Stupid cop peddle drugs at elementary school

As a novice police reporter in Hammond, I quickly discovered that many criminals were not smart at all.

In fact, they were plain stupid.

Often times criminals spend a good portion of their crime preparation time making sure that the big details are in order. They forget the devil is more often than not in the small details.

For example, those transporting drugs along the major interstates are many times busted because they were speeding. State troopers would not catch many drug traffickers had the dealers just kept to the speed limit. No, they fly down the interstate trying to make the quick buck that they never get because they end up in jail.

We have our own stupid criminals right here in Central Louisiana. Right here in the Pineville Police Department. Right here in the Rapides Parish Sheriff’s Office.

Pineville Police Patrolman First Class Raymond Eli Smith, 37, of 110 Wildwood Drive, Pineville, and Sheriff’s Deputy Marcus Mandrell Taylor, 35, of 1425 Jeannie St., Pineville, were each charged with conspiracy to distribute powder cocaine, according to published reports.

Smith was also charged with malfeasance in office.

To be honest with you, I didn’t know if to laugh or cry when I heard the news that two of our law enforcers were allegedly caught up in a drug deal involving an undercover operation.

Smith, who out of all things was the DARE officer at Lessie Moore Elementary School in Pineville and Julius Patrick Elementary School. For goodness sake. That in itself is enough to make your head explode.

Taylor has worked at the Sheriff’s Office for about seven years and is a corrections officer at Detention Center III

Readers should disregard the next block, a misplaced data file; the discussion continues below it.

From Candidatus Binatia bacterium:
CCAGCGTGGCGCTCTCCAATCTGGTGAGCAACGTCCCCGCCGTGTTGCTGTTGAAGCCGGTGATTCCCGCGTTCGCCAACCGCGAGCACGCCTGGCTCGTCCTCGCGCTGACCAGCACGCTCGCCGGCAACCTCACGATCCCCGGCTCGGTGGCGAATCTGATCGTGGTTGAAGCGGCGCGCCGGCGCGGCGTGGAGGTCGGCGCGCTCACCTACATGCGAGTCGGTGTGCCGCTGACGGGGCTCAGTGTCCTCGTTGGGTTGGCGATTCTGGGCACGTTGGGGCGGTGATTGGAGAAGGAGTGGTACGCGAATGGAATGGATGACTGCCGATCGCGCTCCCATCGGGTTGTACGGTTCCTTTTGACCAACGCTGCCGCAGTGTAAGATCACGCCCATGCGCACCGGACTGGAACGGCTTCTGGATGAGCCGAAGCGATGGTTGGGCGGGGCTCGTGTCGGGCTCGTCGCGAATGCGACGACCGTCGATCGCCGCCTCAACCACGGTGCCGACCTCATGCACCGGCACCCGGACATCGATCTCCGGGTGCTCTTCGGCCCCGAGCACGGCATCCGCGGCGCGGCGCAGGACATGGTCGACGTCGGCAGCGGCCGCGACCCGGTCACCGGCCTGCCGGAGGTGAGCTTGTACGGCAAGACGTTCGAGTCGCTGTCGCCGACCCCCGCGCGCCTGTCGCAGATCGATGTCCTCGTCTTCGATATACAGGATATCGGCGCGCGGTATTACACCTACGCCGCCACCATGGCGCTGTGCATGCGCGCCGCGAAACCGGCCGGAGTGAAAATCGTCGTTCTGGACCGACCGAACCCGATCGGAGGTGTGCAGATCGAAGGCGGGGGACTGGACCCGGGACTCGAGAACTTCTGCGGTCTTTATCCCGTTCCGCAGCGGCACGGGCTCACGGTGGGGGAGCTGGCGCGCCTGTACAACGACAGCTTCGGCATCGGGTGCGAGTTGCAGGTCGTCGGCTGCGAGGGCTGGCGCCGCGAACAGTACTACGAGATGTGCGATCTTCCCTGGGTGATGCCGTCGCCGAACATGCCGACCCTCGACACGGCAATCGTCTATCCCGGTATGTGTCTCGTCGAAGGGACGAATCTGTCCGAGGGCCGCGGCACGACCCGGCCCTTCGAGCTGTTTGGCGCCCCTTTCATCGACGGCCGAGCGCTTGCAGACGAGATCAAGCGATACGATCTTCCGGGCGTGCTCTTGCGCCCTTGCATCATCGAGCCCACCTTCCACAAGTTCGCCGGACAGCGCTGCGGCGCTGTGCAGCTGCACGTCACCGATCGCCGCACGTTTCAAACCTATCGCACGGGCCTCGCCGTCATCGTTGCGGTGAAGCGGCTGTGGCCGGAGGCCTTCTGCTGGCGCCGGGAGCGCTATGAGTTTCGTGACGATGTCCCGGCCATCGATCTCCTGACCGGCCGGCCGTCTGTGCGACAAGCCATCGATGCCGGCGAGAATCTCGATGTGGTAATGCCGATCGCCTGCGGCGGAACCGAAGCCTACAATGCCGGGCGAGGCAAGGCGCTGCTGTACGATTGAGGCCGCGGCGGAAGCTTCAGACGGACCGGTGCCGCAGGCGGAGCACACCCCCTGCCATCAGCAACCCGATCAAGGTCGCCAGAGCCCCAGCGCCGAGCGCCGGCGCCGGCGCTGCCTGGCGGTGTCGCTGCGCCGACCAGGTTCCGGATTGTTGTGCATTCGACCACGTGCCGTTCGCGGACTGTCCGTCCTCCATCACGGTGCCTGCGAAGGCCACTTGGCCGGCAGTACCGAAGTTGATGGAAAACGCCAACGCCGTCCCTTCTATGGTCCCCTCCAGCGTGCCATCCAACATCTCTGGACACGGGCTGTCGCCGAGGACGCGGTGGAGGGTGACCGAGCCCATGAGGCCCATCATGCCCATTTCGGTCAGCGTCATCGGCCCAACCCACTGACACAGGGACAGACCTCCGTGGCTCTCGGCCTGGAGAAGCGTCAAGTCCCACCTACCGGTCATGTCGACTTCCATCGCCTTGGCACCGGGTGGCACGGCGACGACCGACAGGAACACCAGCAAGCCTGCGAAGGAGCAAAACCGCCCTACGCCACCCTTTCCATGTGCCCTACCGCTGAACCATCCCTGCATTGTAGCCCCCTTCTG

Smith apparently orchestrated a drug transaction with an undercover officer that would have had Smith make a quick run to Detroit, Mich., to get rid of a kilo of cocaine.

It took me a long time to listen to the audio from the police scanner that The Town Talk was able to record. That’s a story in itself. Why did this transaction make the radio waves in the first place?

Are these officers the best we have to offer? Are they the role models our children have to look up to? God forbid.

These actions are without any plausible excuses. If the accusations proved to be true, I pray that they are rightfully dealt with on all levels.

Our children have enough trauma in their lives just dealing with their own family members who are involved in the drug world as dealers or users. Our children deserve better. Central Louisiana deserve better.



One Response

  1. It seems that no one can be trusted these days – not even the men/women who are sworn to protect and serve.

    What Patrolman Smith did was dumb, stupid, crazy, and reckless. He was a person who was supposed to be teaching children about the dangers of drugs and steering them away from drugs, and yet he was on the school grounds making a drug transaction. That is low – very low.

    The children at the school who Patrolman Smith was educating about drugs probably had their bubble burst, as they most likley trusted Smith and believed in what he was doing.

    Shame, Shame, Shame, on you, Patrolman Smith.

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